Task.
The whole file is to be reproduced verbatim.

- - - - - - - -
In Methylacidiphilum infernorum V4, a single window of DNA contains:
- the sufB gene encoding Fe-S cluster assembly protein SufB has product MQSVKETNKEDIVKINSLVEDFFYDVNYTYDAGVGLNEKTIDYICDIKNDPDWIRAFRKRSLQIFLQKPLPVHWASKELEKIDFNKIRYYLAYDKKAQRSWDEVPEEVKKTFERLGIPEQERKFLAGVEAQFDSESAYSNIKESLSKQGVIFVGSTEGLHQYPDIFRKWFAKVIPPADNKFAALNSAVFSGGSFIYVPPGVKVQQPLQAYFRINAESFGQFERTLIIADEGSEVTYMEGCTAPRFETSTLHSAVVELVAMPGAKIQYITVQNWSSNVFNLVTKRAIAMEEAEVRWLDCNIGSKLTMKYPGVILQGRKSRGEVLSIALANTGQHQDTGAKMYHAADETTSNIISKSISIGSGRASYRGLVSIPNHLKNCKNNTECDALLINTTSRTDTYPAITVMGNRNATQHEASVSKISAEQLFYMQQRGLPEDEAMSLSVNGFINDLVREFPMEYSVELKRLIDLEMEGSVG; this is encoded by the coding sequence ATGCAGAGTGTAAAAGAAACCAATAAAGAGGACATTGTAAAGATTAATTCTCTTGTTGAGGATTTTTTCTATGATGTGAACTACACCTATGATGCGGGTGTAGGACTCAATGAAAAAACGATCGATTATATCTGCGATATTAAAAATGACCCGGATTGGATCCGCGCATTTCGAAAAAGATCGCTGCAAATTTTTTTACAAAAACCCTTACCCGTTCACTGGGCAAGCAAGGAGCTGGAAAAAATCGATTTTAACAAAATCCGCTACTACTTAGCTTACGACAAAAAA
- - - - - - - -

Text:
In Methylacidiphilum infernorum V4, a single window of DNA contains:
- the sufB gene encoding Fe-S cluster assembly protein SufB has product MQSVKETNKEDIVKINSLVEDFFYDVNYTYDAGVGLNEKTIDYICDIKNDPDWIRAFRKRSLQIFLQKPLPVHWASKELEKIDFNKIRYYLAYDKKAQRSWDEVPEEVKKTFERLGIPEQERKFLAGVEAQFDSESAYSNIKESLSKQGVIFVGSTEGLHQYPDIFRKWFAKVIPPADNKFAALNSAVFSGGSFIYVPPGVKVQQPLQAYFRINAESFGQFERTLIIADEGSEVTYMEGCTAPRFETSTLHSAVVELVAMPGAKIQYITVQNWSSNVFNLVTKRAIAMEEAEVRWLDCNIGSKLTMKYPGVILQGRKSRGEVLSIALANTGQHQDTGAKMYHAADETTSNIISKSISIGSGRASYRGLVSIPNHLKNCKNNTECDALLINTTSRTDTYPAITVMGNRNATQHEASVSKISAEQLFYMQQRGLPEDEAMSLSVNGFINDLVREFPMEYSVELKRLIDLEMEGSVG; this is encoded by the coding sequence ATGCAGAGTGTAAAAGAAACCAATAAAGAGGACATTGTAAAGATTAATTCTCTTGTTGAGGATTTTTTCTATGATGTGAACTACACCTATGATGCGGGTGTAGGACTCAATGAAAAAACGATCGATTATATCTGCGATATTAAAAATGACCCGGATTGGATCCGCGCATTTCGAAAAAGATCGCTGCAAATTTTTTTACAAAAACCCTTACCCGTTCACTGGGCAAGCAAGGAGCTGGAAAAAATCGATTTTAACAAAATCCGCTACTACTTAGCTTACGACAAAAAA